Yesterday, Rep. Sue Myrick — wife, mother, and former adulteress who knows something about making life-choice mistakes — voted for, and helped the House GOP pass, an extremely restrictive national anti-abortion law. The so-called Protect Life Act would prohibit women from purchasing health insurance plans that cover abortion under the Affordable Care Act, the new health care reform law. Republican leaders say the bill would ensure that no tax money goes toward paying for abortions, and that no health worker would have to take part in abortions against her or his will.
Here’s what’s really stupid about the bill, besides being a deliberate attempt to slash women’s reproductive rights: the Affordable Care Act already keeps public dollars apart from private insurance payments that cover abortion.
What’s even more insidious is that the Protect Life Act tries to control how a woman spends her own money. The bill would also severely limit women’s insurance plan choices, since most health insurance plans currently cover abortion.
Let’s take a short break here, so we can remind readers — as we do nearly every time some new restrictive abortion law pops up — that abortion is legal in the United States. It's hard to remember that sometimes, what with social conservatives fighting tooth and nail to restrict access to a legal medical option.
The part of the Protect Life bill garnering the most attention is one that would allow hospitals that are opposed to abortion — Catholic hospitals, for instance — to sit on their hands and do nothing to help a woman who needs an emergency abortion in order to save her life. No wonder, then, that Rep. Nancy Pelosi referred to the Protect Life Act as a “savage” bill that amounts to an “assault on women’s health” — or that pro-choice lawmakers are calling the bill the Let Women Die Act.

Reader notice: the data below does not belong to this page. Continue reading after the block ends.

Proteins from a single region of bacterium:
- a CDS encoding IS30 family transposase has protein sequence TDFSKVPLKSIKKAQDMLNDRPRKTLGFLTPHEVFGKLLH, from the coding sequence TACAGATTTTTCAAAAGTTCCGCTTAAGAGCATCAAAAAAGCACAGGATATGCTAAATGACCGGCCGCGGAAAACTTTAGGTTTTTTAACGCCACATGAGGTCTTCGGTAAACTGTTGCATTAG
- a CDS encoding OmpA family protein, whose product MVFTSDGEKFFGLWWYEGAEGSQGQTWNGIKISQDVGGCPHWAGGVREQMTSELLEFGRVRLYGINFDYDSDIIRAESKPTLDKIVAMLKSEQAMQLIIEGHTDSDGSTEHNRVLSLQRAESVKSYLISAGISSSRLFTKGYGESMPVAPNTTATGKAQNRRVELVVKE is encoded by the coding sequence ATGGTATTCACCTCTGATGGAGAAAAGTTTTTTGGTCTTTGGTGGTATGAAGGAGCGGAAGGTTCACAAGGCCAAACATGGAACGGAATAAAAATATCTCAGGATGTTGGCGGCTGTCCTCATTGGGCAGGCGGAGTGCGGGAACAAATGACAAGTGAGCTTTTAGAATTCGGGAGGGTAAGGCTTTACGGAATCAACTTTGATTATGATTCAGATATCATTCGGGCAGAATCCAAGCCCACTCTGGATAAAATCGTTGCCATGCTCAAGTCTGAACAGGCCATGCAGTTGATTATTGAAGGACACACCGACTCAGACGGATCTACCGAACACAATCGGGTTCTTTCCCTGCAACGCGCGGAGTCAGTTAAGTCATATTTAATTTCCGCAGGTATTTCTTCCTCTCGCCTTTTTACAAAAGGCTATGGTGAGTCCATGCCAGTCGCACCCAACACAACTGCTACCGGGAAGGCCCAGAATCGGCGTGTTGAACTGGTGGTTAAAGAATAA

Myrick, of course, has been full-tilt into Religious far-right territory for years, and so her vote, although newsworthy, isn't exactly a surprise. In fact, over the years Myrick has seemingly deepened her commitment to the right’s goal of smacking around anyone who dares disobey its moral directives. Maybe her experience breaking up her current husband’s first marriage produced enough guilt to send her over the edge — I don’t know, I’m just saying — but it’s obvious that Myrick has no empathy for any woman who may be in a bind for having done no more than Myrick did years ago. By the way, other Charlotte-area House members, Mel Watt and Larry Kissell, both Democrats, voted against the measure.